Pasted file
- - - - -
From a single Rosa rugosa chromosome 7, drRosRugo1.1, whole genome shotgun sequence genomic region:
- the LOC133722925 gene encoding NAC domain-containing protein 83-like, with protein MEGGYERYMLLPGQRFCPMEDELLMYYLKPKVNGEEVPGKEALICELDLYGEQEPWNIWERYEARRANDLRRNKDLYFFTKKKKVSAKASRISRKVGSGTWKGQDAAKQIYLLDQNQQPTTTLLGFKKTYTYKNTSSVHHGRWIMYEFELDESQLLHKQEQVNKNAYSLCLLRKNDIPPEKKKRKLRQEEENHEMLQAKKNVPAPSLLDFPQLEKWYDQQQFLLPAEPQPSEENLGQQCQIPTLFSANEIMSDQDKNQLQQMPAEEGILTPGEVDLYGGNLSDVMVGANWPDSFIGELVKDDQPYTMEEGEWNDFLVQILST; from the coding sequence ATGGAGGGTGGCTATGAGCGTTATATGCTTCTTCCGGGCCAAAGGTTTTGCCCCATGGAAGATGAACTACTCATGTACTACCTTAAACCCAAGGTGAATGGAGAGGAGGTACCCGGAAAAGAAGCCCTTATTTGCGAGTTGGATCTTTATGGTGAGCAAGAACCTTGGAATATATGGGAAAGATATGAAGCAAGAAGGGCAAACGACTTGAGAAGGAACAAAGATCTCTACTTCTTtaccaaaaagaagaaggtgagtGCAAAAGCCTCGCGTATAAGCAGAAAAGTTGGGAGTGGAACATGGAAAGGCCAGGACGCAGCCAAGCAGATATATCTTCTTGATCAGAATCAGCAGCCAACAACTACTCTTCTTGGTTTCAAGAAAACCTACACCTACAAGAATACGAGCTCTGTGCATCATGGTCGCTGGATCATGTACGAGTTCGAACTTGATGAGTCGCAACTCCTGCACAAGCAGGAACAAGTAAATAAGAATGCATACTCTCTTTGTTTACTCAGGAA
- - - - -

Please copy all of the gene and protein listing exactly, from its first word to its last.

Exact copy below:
From a single Rosa rugosa chromosome 7, drRosRugo1.1, whole genome shotgun sequence genomic region:
- the LOC133722925 gene encoding NAC domain-containing protein 83-like, with protein MEGGYERYMLLPGQRFCPMEDELLMYYLKPKVNGEEVPGKEALICELDLYGEQEPWNIWERYEARRANDLRRNKDLYFFTKKKKVSAKASRISRKVGSGTWKGQDAAKQIYLLDQNQQPTTTLLGFKKTYTYKNTSSVHHGRWIMYEFELDESQLLHKQEQVNKNAYSLCLLRKNDIPPEKKKRKLRQEEENHEMLQAKKNVPAPSLLDFPQLEKWYDQQQFLLPAEPQPSEENLGQQCQIPTLFSANEIMSDQDKNQLQQMPAEEGILTPGEVDLYGGNLSDVMVGANWPDSFIGELVKDDQPYTMEEGEWNDFLVQILST; from the coding sequence ATGGAGGGTGGCTATGAGCGTTATATGCTTCTTCCGGGCCAAAGGTTTTGCCCCATGGAAGATGAACTACTCATGTACTACCTTAAACCCAAGGTGAATGGAGAGGAGGTACCCGGAAAAGAAGCCCTTATTTGCGAGTTGGATCTTTATGGTGAGCAAGAACCTTGGAATATATGGGAAAGATATGAAGCAAGAAGGGCAAACGACTTGAGAAGGAACAAAGATCTCTACTTCTTtaccaaaaagaagaaggtgagtGCAAAAGCCTCGCGTATAAGCAGAAAAGTTGGGAGTGGAACATGGAAAGGCCAGGACGCAGCCAAGCAGATATATCTTCTTGATCAGAATCAGCAGCCAACAACTACTCTTCTTGGTTTCAAGAAAACCTACACCTACAAGAATACGAGCTCTGTGCATCATGGTCGCTGGATCATGTACGAGTTCGAACTTGATGAGTCGCAACTCCTGCACAAGCAGGAACAAGTAAATAAGAATGCATACTCTCTTTGTTTACTCAGGAA